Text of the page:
- I also use Adobe Speedgrade, a tool for color correction and developing the look of video clips. It also is integrated with Premiere so I can switch back and forth between the two as needed.
- Adobe Media Encoder is a related Adobe tool that outputs Premiere Pro video projects for various purposes such as YouTube, broadcast, film, etc.
- Adobe After Effects is a visual effects, motion graphics and compositing application that is integrated with both Premiere Pro and Photoshop, but it also represents an entire community of third-party providers of effects that make it even more versatile. It also integrates with Cinema 4D, the non-Adobe 3D animation software we use. The powerful combination of all of this software enables us to combine video, motion graphics, animation and special effects within a single laptop and upload the result to a website or Youtube.
- Cinema 4D is probably the most affordable full-fledged 3D animation program for a small shop. As well as using it for animation, I use it to make still 3D graphics for infographics that can then be finished out in Photoshop and Illustrator and made interactive in Edge Animate.
On a much less frequent basis, we use several software products that are invaluable when we need them for specialty purposes:
- Adobe Story is video script writing software.
- ScreenFlow enables us to make training and other screencasts.
- InDesign is Adobe’s page layout program, but it goes way beyond laying out books. We have used it for interactive PDFs and for an Adobe Digital Suite interactive app.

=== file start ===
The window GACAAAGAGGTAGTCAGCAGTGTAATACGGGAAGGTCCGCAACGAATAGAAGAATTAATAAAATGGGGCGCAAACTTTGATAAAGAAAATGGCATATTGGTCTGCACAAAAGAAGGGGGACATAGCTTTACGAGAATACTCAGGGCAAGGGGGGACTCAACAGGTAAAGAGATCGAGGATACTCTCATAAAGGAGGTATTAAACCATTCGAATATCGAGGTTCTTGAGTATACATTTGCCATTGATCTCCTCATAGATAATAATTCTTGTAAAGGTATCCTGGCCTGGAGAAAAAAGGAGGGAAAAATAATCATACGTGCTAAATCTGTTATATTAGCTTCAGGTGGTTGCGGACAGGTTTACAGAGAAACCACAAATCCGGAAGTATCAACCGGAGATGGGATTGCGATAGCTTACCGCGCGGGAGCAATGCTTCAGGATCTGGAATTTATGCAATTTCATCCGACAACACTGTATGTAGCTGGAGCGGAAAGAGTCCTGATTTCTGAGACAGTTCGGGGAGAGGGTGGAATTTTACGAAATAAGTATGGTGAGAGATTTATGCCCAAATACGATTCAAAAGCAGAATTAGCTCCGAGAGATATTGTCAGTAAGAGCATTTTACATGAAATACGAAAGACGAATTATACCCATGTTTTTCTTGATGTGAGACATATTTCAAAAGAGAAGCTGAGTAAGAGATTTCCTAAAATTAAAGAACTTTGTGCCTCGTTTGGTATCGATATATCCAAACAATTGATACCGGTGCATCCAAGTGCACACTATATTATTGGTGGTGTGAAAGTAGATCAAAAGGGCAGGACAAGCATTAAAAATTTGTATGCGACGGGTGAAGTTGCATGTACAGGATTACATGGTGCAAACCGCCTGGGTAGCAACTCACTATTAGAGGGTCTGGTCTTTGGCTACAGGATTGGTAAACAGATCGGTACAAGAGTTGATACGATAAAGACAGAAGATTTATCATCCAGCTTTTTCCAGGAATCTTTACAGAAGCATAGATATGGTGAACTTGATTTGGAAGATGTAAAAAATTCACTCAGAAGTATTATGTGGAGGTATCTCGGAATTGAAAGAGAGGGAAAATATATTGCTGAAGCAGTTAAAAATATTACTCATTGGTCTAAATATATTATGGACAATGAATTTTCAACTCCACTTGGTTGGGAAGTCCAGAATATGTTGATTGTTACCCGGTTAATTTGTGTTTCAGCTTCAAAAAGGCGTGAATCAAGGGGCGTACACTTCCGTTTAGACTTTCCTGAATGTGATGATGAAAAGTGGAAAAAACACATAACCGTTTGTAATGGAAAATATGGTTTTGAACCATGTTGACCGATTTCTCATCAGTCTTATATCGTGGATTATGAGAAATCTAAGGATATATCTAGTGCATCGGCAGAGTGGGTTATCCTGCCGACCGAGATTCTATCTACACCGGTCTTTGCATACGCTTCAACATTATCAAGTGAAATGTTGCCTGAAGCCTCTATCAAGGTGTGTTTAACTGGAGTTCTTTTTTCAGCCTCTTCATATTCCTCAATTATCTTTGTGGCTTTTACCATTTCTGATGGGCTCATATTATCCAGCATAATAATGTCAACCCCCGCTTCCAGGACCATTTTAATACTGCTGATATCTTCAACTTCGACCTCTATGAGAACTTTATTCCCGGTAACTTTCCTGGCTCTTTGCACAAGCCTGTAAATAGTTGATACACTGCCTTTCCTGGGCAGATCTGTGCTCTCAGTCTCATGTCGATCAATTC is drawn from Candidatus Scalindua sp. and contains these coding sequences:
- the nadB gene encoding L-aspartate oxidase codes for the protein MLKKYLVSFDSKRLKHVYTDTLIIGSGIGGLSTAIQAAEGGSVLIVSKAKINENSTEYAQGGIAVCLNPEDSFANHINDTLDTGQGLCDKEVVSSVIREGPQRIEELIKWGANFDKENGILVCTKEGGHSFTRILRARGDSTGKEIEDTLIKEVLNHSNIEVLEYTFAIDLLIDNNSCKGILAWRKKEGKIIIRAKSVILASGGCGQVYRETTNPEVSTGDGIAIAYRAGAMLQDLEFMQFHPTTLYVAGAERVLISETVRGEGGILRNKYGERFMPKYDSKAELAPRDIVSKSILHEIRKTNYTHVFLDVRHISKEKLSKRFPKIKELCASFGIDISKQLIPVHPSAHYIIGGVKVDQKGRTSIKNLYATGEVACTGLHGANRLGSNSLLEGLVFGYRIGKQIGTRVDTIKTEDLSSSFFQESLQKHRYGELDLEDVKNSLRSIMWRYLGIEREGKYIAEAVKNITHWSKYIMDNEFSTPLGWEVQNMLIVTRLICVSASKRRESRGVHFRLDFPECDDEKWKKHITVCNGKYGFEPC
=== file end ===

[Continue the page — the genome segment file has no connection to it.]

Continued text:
- We use Adobe Lightroom, a photo organizing and editing program, to organize and upload stock photos to the web.
- Adobe Acrobat Pro, the pdf creation program, is a frequent workhorse in our stable. We use it to send a variety of mockups to clients, from ads and website wireframes and page designs to logo designs and photo contact sheets.
- We use a Wacom tablet and software for precise creative graphic design and digital painting.
- I manage my collection of more than 1,000 fonts, web and print, in Font Book.
- As mentioned in the earlier blog on travel, we run the project management part of our website on Omni’s suite of organizational apps. We plan our schedules and keep track of projects in OmniFocus. We use OmniOutliner for our various project workflows. We do site maps and organizational charts in OmniGraffle and project plans in OmniPlan.
We use Microsoft Word to write and collect research materials.
We use three main browsers – Safari, Google Chrome and Firefox - to test our products and navigate the web and also check other browsers as needed when testing projects.
Superduper! keeps our backups current, and we use Skype to communicate remotely with colleagues and clients on projects.
We store our passwords in 1Password.
This list doesn’t include the coding software that our technical director, Forrest Anderson, uses or our financial software. That is for another blog.